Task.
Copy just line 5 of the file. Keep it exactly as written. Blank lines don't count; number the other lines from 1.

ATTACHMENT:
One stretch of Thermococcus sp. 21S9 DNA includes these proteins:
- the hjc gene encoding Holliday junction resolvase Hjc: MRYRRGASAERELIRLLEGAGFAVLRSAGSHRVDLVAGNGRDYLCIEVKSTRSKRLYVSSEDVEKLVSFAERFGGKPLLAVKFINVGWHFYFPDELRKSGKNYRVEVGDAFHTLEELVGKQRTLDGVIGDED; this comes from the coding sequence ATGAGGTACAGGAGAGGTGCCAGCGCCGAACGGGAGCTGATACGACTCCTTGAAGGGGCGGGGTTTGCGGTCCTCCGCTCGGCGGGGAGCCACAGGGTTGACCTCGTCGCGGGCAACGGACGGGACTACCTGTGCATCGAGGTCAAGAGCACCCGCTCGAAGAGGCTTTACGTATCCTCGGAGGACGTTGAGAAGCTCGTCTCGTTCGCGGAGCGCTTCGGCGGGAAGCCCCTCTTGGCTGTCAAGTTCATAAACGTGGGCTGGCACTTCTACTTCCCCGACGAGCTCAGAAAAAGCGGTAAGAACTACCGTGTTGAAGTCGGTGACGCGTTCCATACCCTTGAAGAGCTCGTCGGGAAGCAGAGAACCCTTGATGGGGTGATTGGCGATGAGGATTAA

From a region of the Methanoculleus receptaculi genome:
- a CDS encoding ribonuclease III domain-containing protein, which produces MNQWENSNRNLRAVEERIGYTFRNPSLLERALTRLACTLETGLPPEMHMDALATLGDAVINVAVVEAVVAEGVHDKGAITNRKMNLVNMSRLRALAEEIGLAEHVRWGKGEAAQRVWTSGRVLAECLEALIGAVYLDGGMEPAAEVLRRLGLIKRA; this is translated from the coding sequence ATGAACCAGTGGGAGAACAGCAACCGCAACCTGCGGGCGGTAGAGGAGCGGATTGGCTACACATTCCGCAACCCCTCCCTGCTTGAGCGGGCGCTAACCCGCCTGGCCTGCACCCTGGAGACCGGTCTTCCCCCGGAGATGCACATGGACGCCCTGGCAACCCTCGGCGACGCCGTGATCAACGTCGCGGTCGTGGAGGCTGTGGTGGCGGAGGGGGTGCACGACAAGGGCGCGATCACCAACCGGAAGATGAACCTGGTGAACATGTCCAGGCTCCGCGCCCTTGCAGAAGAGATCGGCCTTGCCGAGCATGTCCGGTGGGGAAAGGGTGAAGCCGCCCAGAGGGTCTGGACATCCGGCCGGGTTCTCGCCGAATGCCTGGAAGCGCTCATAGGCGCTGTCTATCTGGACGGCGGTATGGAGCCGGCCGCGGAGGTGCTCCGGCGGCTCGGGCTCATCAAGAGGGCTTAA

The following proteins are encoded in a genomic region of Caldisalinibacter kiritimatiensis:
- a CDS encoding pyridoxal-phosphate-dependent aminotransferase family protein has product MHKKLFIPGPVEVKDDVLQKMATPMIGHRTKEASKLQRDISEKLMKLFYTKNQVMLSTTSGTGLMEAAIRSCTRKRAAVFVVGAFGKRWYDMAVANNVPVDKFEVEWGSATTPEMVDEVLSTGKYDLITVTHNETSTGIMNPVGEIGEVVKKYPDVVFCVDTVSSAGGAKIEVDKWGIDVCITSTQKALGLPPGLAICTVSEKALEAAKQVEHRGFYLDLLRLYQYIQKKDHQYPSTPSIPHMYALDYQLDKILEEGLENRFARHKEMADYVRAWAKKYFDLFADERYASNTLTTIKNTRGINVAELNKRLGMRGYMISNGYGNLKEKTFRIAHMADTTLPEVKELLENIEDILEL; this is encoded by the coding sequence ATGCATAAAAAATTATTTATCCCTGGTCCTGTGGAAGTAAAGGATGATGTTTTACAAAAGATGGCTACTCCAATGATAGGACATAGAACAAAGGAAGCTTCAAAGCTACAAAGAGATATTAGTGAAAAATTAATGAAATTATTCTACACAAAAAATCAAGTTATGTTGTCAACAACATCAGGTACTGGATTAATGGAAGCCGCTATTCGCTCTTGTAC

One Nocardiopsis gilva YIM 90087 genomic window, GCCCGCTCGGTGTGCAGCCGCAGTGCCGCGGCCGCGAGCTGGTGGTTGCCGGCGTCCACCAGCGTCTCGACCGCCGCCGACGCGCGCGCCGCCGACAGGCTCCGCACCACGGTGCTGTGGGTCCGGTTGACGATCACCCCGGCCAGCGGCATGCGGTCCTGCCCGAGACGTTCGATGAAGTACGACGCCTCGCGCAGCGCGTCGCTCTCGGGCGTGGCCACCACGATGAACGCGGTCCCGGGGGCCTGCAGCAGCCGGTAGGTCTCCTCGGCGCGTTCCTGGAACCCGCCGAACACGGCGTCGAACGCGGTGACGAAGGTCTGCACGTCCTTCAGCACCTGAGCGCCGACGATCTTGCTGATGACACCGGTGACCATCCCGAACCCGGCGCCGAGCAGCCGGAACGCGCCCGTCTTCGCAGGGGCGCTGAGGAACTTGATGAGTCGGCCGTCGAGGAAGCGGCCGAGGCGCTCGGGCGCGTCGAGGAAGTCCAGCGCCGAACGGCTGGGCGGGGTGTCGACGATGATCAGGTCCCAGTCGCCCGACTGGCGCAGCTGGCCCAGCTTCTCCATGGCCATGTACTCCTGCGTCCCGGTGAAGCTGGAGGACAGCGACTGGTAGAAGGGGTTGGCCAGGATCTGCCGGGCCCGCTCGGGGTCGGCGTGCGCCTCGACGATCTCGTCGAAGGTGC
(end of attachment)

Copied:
The following proteins are encoded in a genomic region of Caldisalinibacter kiritimatiensis: